Friday, February 28, 2014

RECIPE: Mid-Winter Grain Salad

This has been one loooong winter for the United States, and it's been a freezing, incredibly snowy one for those of us in the Northeast. I've been cooking lots of soups, and will continue to do so, and to enjoy their warming comfort until I can no longer stand to ladle a spoon of hot broth to my lips (a word to Mother Nature: that day is coming soon!) And I love my seasonal winter foods and comfort meals -- stews, roasted meats, root veggies, a nice afternoon tea with accompanying biscuits. But to brighten up my winter repertoire, a seasonal mid-winter grain salad is just the thing to give my palate a much-needed lift.
To start: pick a grain. I chose bulgur wheat here, as it's inexpensive, nutritionally sound, and one of the many bags of grains I had on hand in my pantry. Bulgur wheat has already been parboiled and dried when we purchase it, so technically it doesn't need to be boiled again to be reconstituted. But one excellent trick I've learned over the years, to add flavor and zing to this grain and eventually the dishes in which it ends up, is to cook the bulgur in a juice that will add flavor and color to the grain when it's cooked. Here I use a beet-carrot-green apple-lemon freshly pressed juice to give the wheat character and a bright color, not to mention added nutritional value as the grain absorbs the juice.

A second element that makes this salad soar is its use of various textures. The grain itself is nutty, chewy. Most grains are. I add crunch with a small dice of celery and green apple. Ditto the pomegranate arils. A softness comes from the roasted cubed butternut squash. The third element is flavor. There's a great interplay between nutty (the grain) and vegetal (celery, parsley), sweet (the squash) and sour (pomegranate, apple). The vinaigrette, which contains rice vinegar as well as lemon juice, brightens everything with an acidic kick. The beauty is that the elements can be substituted and played with, according to what's on hand and what's in season -- and of course, what you like.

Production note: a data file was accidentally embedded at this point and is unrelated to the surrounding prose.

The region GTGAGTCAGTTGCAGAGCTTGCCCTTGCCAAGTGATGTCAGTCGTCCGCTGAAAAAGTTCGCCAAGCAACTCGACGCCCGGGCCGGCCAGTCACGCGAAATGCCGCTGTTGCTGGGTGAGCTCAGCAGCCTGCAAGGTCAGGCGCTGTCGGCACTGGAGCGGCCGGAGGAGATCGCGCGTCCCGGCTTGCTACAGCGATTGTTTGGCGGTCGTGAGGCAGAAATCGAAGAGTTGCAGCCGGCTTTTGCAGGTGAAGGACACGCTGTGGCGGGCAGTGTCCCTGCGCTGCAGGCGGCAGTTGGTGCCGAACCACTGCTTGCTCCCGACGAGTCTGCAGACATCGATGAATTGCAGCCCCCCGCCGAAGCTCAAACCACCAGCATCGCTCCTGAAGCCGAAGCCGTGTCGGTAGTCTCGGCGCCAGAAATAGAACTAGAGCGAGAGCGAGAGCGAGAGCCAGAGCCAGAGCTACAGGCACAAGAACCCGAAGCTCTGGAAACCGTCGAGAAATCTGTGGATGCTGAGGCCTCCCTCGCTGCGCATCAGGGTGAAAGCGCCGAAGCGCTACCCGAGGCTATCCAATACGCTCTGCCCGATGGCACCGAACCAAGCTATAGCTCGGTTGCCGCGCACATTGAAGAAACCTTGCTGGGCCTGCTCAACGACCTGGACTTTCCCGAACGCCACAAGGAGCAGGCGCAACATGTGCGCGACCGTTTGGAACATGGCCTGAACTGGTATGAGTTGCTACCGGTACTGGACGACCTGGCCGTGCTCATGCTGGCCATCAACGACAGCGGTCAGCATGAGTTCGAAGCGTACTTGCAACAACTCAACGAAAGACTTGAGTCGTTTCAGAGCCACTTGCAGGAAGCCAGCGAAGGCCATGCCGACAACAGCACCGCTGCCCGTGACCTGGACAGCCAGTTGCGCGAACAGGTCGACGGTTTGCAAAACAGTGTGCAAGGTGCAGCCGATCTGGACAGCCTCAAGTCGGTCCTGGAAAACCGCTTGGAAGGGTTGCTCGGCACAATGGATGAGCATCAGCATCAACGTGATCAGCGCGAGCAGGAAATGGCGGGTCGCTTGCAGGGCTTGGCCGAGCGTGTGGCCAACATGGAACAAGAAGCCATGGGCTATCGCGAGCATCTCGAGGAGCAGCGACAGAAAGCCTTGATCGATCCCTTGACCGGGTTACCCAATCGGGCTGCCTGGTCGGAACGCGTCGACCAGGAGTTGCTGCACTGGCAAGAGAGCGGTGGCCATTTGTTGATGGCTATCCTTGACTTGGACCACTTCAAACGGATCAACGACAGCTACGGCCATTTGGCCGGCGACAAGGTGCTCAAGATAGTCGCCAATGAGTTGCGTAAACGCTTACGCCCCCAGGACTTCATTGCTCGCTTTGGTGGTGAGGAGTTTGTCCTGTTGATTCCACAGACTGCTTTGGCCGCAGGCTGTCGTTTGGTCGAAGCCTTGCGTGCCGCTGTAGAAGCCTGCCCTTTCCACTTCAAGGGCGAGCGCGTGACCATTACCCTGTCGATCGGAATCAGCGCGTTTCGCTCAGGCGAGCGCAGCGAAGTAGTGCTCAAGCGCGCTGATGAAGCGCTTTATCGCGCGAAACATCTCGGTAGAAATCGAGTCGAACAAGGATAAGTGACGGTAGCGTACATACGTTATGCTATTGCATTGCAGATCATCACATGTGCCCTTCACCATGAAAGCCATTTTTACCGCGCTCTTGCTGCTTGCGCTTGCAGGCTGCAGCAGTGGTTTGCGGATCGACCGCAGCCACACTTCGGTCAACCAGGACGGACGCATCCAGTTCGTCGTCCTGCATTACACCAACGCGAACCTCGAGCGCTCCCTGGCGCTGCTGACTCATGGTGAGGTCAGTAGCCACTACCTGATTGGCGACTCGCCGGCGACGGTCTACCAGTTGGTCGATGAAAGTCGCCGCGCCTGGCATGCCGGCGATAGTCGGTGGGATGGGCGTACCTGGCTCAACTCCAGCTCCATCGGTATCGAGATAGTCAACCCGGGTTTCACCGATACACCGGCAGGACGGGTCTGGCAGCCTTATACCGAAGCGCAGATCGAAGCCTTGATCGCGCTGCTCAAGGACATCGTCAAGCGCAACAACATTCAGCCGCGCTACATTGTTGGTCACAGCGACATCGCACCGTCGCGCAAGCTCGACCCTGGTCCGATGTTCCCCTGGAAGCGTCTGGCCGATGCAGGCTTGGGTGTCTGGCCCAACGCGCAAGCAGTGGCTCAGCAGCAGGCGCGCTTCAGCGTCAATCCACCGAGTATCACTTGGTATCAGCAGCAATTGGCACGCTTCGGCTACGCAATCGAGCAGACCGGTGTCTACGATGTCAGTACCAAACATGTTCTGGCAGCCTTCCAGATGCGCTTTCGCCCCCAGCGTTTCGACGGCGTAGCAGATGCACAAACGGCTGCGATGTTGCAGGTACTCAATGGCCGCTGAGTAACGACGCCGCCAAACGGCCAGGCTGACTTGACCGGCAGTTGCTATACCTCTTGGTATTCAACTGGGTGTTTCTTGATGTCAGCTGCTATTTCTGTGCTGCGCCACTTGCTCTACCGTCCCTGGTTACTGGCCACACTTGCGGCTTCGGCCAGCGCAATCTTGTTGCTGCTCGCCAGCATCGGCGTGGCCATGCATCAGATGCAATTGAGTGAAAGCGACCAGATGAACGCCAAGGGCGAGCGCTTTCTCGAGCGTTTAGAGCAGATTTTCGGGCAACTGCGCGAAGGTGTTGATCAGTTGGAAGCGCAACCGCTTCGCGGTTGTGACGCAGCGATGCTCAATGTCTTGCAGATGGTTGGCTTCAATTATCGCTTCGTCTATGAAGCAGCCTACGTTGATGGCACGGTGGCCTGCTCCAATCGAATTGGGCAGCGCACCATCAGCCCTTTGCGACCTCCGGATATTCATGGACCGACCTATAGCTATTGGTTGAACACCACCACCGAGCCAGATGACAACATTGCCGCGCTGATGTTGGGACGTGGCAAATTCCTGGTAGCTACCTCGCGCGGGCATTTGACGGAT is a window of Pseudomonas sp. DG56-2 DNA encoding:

I often add some red onion chopped finely, or shallot. I also sometimes add nuts for additional crunch, like pine nuts or chopped pecans, hazelnuts, almonds, pistachios, or walnuts. And in spring and summer I add seasonal veggies and fruits, swapping out the butternut squash for zucchini or asparagus or cherry tomatoes, the pomegranate for summer berries or stone fruit. Parsley can be substituted by abundant summer basil, and so on. And the vinaigrette can be played with, so instead of rice vinegar, use white balsamic, or raspberry vinegar, or sherry vinegar. Use avocado oil, or try pumpkin seed oil with pumpkin seeds as the nut in the salad. Use your imagination! And enjoy a healthy grain salad, mid-winter or any time. 


1 cup bulgur wheat
2 1/2 cups beet-carrot-apple-lemon juice
1 butternut squash, peeled and cubed into 1/2-inch dice
1 green apple, chopped into 1/4-inch dice
1/2 cup pomegranate arils
1/2 cup celery, chopped into 1/4-inch dice
1/2 bunch flat-leaf parsley, chopped

1/8 cup rice vinegar
1 TBSP. dijon mustard
2 TBSP. ponzu
1 TSP. lemon juice
1/3 cup extra-virgin olive oil
Salt and pepper to taste

- Preheat an oven to 375 degrees F. Place the diced butternut squash on a baking sheet, sprinkle with salt and drizzle with olive oil, and toss with hands to coat evenly.
- Roast the butternut squash in the oven, tossing occasionally to cook evenly, until browned and starting to caramelize on the outside, about 30-45 minutes depending on the power of your oven. Set aside to cool.
- In a pot, bring the bulgur wheat and juice to a boil and cook covered until fully absorbed, about 8 minutes.Dump in a bowl and set aside to cool.
- Whisk together rice vinegar, dijon, ponzu, lemon juice, and salt and pepper. In a slow stream, add the oil and whisk to emulsify. This is your vinaigrette.
- Once the bulgur and butternut squash cool, mix together in a bowl with the celery, pomegranate, green apple, and parsley. Toss to mix.